1. It really is sickening – what kind of people could do that to another human being? And all those men who don’t care if the girl they get cheaply is a prisoner – how low can you get?

  2. Lola, I don’t know. I just can’t fathom it at all. I’ve long believed that rape and paedophilia are the two crimes that we non-sexual-abusers will never been able to understand (as opposed to, say, burglary for drugs money), and reading these articles confirms this.

  3. Indeed. I don’t know much about it (it’s not an area I’ve ever wanted to explore in my work), so I’m not sure what the processes are. One explanation, of course, is that paedophilia is a sexual persuasion just like any other, but that’s a difficult one to argue as you can imagine. And of course, if we follow the line of thinking that rape is not about sex but rather about power, it opens up a whole other set of motivations.

    When I think about the men who visit these girls, I can’t help but think that they don’t care who they are, the conditions they’re kept in or the way they feel. They intentionally want the seedy, and presumably the seedier the better.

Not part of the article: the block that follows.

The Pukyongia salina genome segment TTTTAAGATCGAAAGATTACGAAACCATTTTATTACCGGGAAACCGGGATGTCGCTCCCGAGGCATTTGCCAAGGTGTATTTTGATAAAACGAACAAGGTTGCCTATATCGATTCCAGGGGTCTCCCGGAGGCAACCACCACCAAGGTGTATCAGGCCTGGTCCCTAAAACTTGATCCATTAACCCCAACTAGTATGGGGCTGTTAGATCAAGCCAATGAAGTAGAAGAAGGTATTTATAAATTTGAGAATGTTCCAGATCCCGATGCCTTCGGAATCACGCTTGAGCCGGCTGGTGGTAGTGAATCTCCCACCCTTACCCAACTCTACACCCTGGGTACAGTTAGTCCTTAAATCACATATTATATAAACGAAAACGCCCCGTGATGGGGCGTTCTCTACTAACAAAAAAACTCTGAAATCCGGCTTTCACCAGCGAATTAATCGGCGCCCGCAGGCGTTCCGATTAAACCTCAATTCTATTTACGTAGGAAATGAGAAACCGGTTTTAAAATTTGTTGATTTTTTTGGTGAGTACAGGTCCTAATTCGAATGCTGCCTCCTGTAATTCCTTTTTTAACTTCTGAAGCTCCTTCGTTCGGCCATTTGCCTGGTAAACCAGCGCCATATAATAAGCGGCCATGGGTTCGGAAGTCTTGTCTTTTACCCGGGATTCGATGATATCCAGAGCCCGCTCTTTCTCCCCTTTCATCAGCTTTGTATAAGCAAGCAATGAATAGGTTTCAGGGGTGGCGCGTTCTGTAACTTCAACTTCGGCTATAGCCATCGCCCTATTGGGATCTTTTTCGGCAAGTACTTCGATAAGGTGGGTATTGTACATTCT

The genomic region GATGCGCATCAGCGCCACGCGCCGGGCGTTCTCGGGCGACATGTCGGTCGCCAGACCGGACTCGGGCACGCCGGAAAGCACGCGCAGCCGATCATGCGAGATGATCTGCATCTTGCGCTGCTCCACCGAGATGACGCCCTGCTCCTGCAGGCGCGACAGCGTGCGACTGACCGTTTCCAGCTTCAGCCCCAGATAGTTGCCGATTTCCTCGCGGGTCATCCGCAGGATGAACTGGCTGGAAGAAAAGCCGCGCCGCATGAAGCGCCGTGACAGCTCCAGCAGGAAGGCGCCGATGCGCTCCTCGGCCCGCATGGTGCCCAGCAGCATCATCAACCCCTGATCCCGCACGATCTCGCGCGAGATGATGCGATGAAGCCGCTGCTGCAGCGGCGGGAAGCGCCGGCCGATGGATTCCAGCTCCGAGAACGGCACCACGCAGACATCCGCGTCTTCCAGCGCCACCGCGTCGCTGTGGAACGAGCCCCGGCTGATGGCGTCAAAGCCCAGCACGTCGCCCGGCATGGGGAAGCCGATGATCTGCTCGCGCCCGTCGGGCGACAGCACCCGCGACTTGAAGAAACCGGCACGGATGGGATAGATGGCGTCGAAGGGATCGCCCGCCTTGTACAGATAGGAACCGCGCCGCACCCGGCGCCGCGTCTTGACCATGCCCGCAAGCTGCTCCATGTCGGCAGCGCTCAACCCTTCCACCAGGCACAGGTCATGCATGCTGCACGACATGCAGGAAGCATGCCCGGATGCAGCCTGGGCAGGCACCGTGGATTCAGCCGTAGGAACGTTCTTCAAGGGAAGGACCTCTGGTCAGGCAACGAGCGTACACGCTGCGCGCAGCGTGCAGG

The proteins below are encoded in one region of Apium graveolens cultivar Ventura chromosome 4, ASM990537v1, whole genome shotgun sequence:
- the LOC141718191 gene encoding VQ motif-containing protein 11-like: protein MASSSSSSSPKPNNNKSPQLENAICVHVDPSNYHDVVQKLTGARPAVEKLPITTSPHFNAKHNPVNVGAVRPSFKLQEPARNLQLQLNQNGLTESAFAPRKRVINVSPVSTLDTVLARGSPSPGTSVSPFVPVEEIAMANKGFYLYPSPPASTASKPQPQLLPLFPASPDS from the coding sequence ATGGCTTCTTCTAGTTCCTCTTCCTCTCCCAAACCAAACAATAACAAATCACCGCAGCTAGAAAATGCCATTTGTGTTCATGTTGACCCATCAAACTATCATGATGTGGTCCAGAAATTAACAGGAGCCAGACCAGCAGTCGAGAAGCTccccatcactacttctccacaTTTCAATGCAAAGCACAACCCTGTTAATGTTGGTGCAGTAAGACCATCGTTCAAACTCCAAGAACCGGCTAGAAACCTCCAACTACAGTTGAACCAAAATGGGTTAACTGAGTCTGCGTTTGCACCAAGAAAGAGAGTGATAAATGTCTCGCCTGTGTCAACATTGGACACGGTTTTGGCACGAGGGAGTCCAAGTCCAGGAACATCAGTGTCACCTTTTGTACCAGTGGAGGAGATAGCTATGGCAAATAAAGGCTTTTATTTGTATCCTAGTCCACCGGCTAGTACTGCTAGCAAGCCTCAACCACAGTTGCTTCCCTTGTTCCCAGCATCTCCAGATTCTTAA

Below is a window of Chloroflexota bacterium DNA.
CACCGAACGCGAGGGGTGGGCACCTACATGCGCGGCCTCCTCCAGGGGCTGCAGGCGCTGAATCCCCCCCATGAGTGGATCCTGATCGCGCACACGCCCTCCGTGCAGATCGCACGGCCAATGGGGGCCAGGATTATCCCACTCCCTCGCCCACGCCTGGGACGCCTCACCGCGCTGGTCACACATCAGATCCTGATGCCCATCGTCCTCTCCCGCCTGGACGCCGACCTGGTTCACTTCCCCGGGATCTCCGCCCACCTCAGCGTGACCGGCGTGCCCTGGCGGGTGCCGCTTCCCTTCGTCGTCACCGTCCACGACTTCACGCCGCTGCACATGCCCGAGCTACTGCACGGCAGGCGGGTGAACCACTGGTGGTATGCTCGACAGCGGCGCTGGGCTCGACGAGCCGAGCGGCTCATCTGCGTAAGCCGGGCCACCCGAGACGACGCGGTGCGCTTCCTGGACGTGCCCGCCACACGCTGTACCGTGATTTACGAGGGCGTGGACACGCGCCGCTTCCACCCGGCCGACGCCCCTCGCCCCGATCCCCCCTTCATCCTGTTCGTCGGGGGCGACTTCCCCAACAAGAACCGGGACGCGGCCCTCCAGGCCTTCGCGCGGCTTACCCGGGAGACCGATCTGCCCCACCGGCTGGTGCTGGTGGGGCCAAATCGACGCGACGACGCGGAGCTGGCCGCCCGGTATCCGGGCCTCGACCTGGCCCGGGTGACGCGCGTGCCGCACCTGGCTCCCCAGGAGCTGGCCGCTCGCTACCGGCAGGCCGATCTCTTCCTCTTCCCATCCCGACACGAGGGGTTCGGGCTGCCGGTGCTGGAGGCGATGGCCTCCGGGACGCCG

Don’t know.

  4. I consider myself quite a cold, detached person but even I can’t understand being able to take pleasure in such cruelty. I suppose I should just be glad that I’m not wired that way, and hope there’s something that can punish or help those who deserve it.

  5. This is horrible and I can see why you feel sick. It happens in Ireland as well and you wouldn’t think so I think.

  6. Lola, be very glad that that’s not your thing indeed.

    Sinead, it goes on everywhere. I remember that I too was shocked when I read about the extent of sex trafficking in Ireland. I still have this romanticised notion of it, I think.

  7. “Sometimes I asked the customers for help but they just laughed at me.”

    Refuse help … and then find pleasure in the refusal. Twisted, sick creatures.

  8. I have no trouble understanding this at all. There are people out there who want more sex than they can legally get. They go to places where they can pay for sex. They do not see the women (or in some cases men) as humans, they see them as objects. It is precisely because of this “de-humanisation” that they do not feel obliged to help out these objects that have serviced their needs.

    Yes, I understand the process. Do I like it or condone it? No. It sickens me.

  9. Stephen, yes, theoretically and perhaps even intellectually, I can see why it happens but my point was that as a human being, I will never be able to understand how one person can behave this way to another. Does that make sense?

  10. Absolutely. In retrospect my post seems a little pedantic. It felt right at the time though. My God, how many times have I thought that to myself over the years!

  11. This is also a problem in Canada, although it has more to do with polygamists communities trading their women to avoid inbreeding.

    Still horrible though.

  12. The police must seem like angels when they finally break down the door. Sad. Makes me wonder what goes on in my neighbourhood.